In the post-apocalyptic world of The Book of Eli, the most precious things on earth are a trial-size bottle of shampoo; a cache of hand wipes, individually wrapped; and the last existing copy of the King James Bible. Denzel Washington, cast as the cowboy-monk Eli, is on a mission from God. He has to carry that Bible through a landscape populated by murderous, illiterate, cannibalistic roughnecks to a safe place he saw in a dream. Eli may not be Jesus, exactly—the Christian Lord would never have been so deft with a machete—but he is in possession of some God-given magic. This protects him, his puppyish girl companion (Mila Kunis), and the book during their long journey.
An honorable prophet guarding the word of God for the future of humankind would seem an overblown premise for an action-buddy movie, but Washington is more than cartoonish. The Book of Eli provokes us to imagine all our values turned upside down. "We had more than we needed," remembers Eli of the time before the war. "We had no idea what was precious and what wasn't. We threw things away that people kill each other for now."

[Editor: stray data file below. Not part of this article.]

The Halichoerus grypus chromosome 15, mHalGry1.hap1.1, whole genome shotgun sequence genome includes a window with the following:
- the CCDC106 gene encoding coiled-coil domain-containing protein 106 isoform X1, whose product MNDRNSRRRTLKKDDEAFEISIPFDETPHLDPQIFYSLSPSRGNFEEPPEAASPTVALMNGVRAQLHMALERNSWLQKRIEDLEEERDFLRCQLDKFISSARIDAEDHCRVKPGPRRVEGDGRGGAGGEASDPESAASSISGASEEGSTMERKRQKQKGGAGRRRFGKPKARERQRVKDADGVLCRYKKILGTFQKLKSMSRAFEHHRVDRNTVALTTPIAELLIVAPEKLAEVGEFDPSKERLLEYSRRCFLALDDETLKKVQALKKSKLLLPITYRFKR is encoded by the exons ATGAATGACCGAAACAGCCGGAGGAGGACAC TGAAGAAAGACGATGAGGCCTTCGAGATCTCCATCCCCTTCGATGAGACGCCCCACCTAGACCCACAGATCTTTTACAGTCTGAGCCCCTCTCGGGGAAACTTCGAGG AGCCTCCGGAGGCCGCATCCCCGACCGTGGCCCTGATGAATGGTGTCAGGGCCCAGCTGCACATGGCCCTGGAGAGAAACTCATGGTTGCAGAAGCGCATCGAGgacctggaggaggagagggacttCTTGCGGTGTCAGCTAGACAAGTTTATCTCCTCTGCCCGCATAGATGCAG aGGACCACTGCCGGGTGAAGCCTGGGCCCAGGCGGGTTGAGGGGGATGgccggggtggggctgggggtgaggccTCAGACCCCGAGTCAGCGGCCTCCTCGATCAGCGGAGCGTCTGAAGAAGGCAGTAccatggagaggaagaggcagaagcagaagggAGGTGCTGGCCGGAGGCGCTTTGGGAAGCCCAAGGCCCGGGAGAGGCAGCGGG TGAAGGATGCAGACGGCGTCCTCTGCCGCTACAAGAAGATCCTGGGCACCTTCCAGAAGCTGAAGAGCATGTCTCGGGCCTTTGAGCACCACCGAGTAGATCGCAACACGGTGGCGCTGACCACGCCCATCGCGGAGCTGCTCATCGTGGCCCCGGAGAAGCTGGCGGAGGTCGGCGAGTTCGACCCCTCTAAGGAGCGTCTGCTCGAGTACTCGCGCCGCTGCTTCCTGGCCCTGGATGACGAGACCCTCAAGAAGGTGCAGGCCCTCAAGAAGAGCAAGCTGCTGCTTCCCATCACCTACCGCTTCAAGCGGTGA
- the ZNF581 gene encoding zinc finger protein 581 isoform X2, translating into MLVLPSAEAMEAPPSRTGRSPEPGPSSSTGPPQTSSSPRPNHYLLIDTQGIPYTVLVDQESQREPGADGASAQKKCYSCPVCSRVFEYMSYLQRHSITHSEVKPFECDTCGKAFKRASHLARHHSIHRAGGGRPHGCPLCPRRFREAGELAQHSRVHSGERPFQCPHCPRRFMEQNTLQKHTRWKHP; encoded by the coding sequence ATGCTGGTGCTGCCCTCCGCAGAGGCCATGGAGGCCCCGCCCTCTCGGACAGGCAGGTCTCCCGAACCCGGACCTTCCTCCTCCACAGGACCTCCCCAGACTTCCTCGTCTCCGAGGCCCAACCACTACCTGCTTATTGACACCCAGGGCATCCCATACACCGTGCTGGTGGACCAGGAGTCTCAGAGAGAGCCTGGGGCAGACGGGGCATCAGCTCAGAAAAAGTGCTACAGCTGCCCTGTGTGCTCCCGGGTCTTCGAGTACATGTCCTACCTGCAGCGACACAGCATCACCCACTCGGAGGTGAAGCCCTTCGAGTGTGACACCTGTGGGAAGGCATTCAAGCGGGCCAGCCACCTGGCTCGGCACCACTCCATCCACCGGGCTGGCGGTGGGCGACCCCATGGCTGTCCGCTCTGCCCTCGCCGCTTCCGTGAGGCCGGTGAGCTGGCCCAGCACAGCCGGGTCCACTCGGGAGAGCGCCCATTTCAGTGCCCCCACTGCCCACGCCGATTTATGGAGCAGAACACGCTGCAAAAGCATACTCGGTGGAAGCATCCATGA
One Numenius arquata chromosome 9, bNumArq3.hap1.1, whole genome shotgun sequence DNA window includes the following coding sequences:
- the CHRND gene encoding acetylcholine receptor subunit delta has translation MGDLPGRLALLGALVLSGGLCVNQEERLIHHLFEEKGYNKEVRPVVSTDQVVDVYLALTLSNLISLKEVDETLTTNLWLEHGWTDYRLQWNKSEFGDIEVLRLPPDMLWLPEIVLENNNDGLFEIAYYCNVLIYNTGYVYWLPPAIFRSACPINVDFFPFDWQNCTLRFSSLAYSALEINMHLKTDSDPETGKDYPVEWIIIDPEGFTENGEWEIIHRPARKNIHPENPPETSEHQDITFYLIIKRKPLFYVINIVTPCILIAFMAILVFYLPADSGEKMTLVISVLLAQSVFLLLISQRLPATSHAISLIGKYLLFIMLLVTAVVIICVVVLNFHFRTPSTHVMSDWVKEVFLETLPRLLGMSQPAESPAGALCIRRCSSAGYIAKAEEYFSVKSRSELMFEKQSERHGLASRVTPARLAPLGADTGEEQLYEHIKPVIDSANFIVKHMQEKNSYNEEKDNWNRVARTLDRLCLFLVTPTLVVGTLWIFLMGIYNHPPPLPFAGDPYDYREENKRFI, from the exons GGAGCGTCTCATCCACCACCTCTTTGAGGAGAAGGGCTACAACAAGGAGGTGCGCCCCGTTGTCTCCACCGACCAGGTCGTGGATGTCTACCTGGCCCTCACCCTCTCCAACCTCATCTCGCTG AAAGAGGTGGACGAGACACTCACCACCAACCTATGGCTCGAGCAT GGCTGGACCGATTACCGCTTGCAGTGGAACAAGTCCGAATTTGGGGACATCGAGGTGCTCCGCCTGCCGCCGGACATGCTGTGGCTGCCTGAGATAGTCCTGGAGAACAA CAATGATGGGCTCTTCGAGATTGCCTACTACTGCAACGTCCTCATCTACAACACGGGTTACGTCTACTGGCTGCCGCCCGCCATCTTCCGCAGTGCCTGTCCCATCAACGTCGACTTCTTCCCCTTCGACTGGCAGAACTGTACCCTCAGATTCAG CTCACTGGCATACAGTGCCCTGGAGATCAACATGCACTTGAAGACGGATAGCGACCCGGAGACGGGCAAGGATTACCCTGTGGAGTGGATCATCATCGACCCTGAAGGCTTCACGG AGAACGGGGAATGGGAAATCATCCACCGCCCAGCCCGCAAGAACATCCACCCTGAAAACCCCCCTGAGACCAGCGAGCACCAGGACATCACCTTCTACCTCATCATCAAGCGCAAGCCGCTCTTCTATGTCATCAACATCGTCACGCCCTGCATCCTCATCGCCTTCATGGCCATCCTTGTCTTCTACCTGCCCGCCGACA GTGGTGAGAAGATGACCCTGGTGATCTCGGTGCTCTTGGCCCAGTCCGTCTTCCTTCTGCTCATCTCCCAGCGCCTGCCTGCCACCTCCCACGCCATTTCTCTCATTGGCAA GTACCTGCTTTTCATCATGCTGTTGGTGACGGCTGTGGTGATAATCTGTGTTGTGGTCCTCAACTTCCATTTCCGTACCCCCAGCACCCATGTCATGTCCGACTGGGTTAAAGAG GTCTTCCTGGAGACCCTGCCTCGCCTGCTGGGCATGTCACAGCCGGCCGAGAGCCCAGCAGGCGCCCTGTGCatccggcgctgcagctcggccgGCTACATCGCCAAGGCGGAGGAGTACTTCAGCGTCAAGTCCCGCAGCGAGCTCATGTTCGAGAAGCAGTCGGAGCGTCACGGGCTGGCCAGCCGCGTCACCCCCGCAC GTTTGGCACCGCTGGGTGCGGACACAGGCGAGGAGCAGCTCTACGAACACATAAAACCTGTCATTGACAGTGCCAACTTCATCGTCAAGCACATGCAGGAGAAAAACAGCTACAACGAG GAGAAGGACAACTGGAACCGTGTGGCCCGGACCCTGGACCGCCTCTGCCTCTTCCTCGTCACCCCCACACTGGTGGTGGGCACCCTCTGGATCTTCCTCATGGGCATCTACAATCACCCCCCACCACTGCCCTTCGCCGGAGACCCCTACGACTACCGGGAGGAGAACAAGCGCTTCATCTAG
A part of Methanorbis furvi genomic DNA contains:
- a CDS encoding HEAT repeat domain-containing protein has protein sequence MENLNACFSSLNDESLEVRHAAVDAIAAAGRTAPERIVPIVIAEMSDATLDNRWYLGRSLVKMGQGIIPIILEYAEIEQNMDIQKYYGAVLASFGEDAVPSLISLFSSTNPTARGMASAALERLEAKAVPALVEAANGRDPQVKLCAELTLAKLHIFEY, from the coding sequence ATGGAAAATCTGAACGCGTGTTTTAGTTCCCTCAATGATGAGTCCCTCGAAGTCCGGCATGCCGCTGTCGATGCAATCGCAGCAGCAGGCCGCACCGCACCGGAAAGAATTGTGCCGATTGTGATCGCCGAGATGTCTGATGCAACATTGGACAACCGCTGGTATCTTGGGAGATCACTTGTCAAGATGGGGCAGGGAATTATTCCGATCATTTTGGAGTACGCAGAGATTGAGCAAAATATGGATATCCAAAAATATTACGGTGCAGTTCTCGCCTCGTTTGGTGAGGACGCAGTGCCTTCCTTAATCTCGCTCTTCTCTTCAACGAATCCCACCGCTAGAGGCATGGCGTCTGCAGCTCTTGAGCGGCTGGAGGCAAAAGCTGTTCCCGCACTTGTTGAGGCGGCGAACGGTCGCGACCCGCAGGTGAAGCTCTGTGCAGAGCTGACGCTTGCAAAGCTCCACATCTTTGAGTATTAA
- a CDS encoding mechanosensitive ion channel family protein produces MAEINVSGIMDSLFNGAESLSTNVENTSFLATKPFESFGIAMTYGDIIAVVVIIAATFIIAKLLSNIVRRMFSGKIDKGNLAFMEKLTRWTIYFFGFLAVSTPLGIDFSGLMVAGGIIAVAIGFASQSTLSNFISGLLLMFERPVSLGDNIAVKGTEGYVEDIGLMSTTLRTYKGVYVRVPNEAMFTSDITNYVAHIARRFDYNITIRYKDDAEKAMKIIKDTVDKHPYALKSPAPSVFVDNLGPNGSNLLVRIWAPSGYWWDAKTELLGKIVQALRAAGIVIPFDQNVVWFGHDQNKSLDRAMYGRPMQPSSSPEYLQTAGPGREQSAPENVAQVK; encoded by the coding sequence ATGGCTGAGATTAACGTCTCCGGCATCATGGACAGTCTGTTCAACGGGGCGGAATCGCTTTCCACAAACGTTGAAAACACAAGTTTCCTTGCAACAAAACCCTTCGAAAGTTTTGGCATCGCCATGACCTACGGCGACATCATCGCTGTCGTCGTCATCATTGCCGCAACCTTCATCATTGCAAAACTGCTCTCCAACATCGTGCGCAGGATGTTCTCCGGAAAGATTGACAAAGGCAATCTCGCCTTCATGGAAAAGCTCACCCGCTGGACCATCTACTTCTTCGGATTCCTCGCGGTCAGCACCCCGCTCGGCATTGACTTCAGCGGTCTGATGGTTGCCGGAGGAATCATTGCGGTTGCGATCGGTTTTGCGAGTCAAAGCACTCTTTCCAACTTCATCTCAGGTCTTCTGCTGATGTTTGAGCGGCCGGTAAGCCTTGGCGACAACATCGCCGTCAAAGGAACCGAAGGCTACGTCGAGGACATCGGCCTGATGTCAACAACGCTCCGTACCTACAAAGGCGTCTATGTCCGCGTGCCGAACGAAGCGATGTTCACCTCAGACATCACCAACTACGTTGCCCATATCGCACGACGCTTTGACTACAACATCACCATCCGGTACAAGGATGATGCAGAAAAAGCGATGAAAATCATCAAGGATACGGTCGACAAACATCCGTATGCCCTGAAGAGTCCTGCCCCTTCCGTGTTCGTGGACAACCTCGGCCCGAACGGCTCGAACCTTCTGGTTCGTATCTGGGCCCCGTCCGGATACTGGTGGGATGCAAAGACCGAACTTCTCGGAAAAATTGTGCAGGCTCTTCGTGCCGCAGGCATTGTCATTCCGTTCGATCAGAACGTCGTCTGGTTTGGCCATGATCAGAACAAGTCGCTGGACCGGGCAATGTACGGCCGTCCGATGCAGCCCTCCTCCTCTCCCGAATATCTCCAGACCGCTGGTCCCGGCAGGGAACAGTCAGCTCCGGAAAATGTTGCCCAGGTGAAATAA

Audiences will doubtless react to the movie's not-so-buried Christian message, but the Bible isn't what's sacred here. It's books. For those of us in the reading and writing business—for anyone, really, who loves the written word—the movie has a powerful resonance. It reminds us that literacy can't be taken for granted. Allen and Albert Hughes, who together directed the movie, insist they're spiritual, not religious; they made no special study of Christian history. Nevertheless, the parallels to the Middle Ages are unmistakable. After the fall of Rome, literacy declined in the West; only through the efforts of the church were the Bible and the classics preserved. In one scene from Eli, a band of ruffians delivers to their boss (Gary Oldman) detritus they've found in their rampages. There, in a pile, are the relics of our civilization: a copy of O magazine and The Da Vinci Code. In the absence of libraries or schools, publishers or printing presses, meaningless fun is rendered, finally, meaningless.